REVIEWS

THE FLAMING LIPS
Yoshimi Battles The Pink Robots (Warner)

 

The Flaming Lips know existentialism like the back of their hands. Over the course of nine acid-damaged albums, they’ve examined the question "What is real?" over and over, each time sounding wiser, while becoming more and more child-like.

Like its magnificent predecessor, the Oklahoma trio’s new album, Yoshimi Battles The Pink Robots, floats in an ocean of questions, drifting like a lit-up Portuguese man-o’-war, scintillating and beautiful, but offering answers as slippery as jellyfish.

The new record is co-produced with David Fridmann and Scott Booker, and features the same, luminous sonics that made 1999’s The Soft Bulletin such an otherworldly sensory experience.

Opener Fight Test is a love song, something the Lips don’t often do, at least never this directly, or with a regret so poignant. Sample this line: "So when it came time to fight, I thought I’ll just step aside, and (hope) that time would prove you wrong." But singer Wayne Coyne isn’t just recalling a girl he lost to indecision. His diffidence is part of a larger, existential querulousness, one that puts him in creaturely awe of the Big Questions in life. And he sums it up thusly: "I don’t know how a man decides what’s right for his own life, it’s all a mystery."

The questing repeats like a mantra throughout the album. But on at least two songs, Coyne flings aside his tentativeness, and makes a brave reach for the specifics of reality. It’s Summertime is a song written to comfort the sisters of a dead friend from Osaka. On it, Coyne, who lost his own father to cancer, acknowledges the devastation of loss, but offers a suggestion so loving it sends shivers down your spine: "When you look inside, all you’ll see is a self-reflected inner sadness; look outside, I know you’ll recognise it’s summertime."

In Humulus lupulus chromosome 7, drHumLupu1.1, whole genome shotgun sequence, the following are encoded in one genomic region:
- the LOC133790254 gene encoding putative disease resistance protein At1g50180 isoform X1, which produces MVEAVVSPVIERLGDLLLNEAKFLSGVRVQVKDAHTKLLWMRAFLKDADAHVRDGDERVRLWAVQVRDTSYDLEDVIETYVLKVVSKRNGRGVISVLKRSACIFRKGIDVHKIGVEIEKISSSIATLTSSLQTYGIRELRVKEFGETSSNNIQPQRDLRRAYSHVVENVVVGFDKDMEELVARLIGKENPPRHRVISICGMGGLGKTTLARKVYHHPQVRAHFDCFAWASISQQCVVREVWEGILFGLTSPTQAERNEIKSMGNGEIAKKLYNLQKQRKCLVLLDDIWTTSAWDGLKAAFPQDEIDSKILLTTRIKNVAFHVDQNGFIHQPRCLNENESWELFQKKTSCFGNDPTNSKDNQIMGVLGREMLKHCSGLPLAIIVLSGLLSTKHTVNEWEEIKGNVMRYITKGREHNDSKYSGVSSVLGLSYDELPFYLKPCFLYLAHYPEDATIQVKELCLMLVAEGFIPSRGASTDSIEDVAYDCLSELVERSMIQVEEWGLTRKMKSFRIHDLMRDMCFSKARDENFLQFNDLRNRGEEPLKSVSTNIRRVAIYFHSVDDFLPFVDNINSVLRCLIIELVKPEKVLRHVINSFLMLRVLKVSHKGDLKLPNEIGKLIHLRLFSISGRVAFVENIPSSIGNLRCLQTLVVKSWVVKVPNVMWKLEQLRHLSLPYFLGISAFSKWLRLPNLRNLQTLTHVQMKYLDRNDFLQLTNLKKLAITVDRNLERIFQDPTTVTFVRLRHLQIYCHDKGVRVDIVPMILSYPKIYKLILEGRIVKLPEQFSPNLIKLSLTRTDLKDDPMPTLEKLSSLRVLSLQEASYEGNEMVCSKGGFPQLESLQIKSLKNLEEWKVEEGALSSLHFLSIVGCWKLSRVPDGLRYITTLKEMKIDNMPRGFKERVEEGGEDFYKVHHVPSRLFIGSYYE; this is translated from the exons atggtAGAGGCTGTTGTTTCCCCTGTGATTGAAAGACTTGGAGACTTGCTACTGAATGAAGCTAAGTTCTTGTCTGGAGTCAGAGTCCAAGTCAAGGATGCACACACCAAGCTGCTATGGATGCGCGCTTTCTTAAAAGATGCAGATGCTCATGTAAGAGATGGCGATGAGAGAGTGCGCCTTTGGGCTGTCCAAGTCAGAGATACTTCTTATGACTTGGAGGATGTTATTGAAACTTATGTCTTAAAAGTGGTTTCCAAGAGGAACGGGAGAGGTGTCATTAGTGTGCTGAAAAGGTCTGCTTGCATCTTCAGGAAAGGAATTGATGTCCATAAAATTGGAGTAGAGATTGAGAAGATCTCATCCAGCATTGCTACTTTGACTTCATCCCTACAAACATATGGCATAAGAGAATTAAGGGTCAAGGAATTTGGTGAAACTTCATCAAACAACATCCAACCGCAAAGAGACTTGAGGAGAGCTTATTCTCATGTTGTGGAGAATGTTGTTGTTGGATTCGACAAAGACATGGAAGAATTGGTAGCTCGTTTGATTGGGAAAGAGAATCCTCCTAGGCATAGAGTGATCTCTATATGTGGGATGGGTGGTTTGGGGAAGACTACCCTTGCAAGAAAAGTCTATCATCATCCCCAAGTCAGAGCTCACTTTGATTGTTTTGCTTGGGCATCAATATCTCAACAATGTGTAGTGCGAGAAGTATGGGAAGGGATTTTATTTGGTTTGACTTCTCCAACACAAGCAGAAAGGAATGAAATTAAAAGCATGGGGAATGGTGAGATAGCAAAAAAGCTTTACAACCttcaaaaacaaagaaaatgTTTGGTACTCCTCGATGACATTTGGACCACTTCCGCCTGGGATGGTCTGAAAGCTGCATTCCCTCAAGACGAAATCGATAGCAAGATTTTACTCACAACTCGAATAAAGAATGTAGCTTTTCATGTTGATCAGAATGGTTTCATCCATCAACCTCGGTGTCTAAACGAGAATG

Then on Do You Realize, the listener is surrounded by a rippling wash of thoughts that centre on the inevitability of losing loved ones and friends. Overwhelmed by ephemera, Coyne rushes in with words of advice that would like been frighteningly trite if they weren’t also so genuine: "Let them know you realise that life goes fast."

You ask, "Who’s Yoshimi? How does she come into this record?" Well, Yoshimi’s an ostensible reference to Japanese noise band Boredoms’ drummer, but on the record, she’s also a vitamin-popping civil servant who’s on a karate mission to defeat evil-natured robots that have overrun society.

Makes no sense? No matter. The Lips have written songs about stranger topics before. Certainly, in a career of 20 years, The Flaming Lips have long left the corridors of rational thought. Their latest flight takes them (and us) into outer space (and whimsy) where we might find the Ultimate Reality. No guesses, though, what that might be, the Lips certainly don’t know, and to pre-judge the issue would be like shooting down the band’s increasingly wondrous rocket. — Lee Chung Horn

Note: The above was published in BigO #202 (October 2002).
Click here to order a copy of the issue (S$4.80). Overseas readers can email
singbigo@singnet.com.sg for rates.


For more... email singbigo@singnet.com.sg with the message, "Put me on your mailing list."